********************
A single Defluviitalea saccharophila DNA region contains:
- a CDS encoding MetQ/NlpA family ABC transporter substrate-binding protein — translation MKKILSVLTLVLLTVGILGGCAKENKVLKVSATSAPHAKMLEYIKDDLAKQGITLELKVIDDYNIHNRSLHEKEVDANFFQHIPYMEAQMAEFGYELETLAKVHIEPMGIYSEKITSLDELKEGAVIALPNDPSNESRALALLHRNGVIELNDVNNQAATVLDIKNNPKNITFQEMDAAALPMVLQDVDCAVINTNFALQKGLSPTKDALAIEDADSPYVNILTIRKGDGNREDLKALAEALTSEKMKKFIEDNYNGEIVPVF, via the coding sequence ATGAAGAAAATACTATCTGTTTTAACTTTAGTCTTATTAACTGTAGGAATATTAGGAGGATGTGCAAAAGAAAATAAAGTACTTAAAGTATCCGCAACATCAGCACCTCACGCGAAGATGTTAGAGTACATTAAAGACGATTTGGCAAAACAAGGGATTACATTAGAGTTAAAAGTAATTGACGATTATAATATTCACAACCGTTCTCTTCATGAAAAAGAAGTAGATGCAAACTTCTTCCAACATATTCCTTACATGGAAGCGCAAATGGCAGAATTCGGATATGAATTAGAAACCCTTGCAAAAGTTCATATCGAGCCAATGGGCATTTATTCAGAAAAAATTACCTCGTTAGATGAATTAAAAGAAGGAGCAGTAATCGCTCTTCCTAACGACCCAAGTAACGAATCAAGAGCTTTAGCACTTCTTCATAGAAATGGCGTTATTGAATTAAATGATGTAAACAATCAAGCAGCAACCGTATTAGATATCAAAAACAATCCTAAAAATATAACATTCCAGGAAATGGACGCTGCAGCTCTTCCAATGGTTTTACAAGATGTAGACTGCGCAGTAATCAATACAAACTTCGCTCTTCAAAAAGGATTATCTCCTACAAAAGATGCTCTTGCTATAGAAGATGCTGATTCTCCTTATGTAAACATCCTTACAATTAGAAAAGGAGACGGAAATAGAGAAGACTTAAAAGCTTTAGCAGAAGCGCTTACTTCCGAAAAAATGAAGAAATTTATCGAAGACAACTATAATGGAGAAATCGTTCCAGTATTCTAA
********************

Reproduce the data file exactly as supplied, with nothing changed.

A single Defluviitalea saccharophila DNA region contains:
- a CDS encoding MetQ/NlpA family ABC transporter substrate-binding protein — translation MKKILSVLTLVLLTVGILGGCAKENKVLKVSATSAPHAKMLEYIKDDLAKQGITLELKVIDDYNIHNRSLHEKEVDANFFQHIPYMEAQMAEFGYELETLAKVHIEPMGIYSEKITSLDELKEGAVIALPNDPSNESRALALLHRNGVIELNDVNNQAATVLDIKNNPKNITFQEMDAAALPMVLQDVDCAVINTNFALQKGLSPTKDALAIEDADSPYVNILTIRKGDGNREDLKALAEALTSEKMKKFIEDNYNGEIVPVF, via the coding sequence ATGAAGAAAATACTATCTGTTTTAACTTTAGTCTTATTAACTGTAGGAATATTAGGAGGATGTGCAAAAGAAAATAAAGTACTTAAAGTATCCGCAACATCAGCACCTCACGCGAAGATGTTAGAGTACATTAAAGACGATTTGGCAAAACAAGGGATTACATTAGAGTTAAAAGTAATTGACGATTATAATATTCACAACCGTTCTCTTCATGAAAAAGAAGTAGATGCAAACTTCTTCCAACATATTCCTTACATGGAAGCGCAAATGGCAGAATTCGGATATGAATTAGAAACCCTTGCAAAAGTTCATATCGAGCCAATGGGCATTTATTCAGAAAAAATTACCTCGTTAGATGAATTAAAAGAAGGAGCAGTAATCGCTCTTCCTAACGACCCAAGTAACGAATCAAGAGCTTTAGCACTTCTTCATAGAAATGGCGTTATTGAATTAAATGATGTAAACAATCAAGCAGCAACCGTATTAGATATCAAAAACAATCCTAAAAATATAACATTCCAGGAAATGGACGCTGCAGCTCTTCCAATGGTTTTACAAGATGTAGACTGCGCAGTAATCAATACAAACTTCGCTCTTCAAAAAGGATTATCTCCTACAAAAGATGCTCTTGCTATAGAAGATGCTGATTCTCCTTATGTAAACATCCTTACAATTAGAAAAGGAGACGGAAATAGAGAAGACTTAAAAGCTTTAGCAGAAGCGCTTACTTCCGAAAAAATGAAGAAATTTATCGAAGACAACTATAATGGAGAAATCGTTCCAGTATTCTAA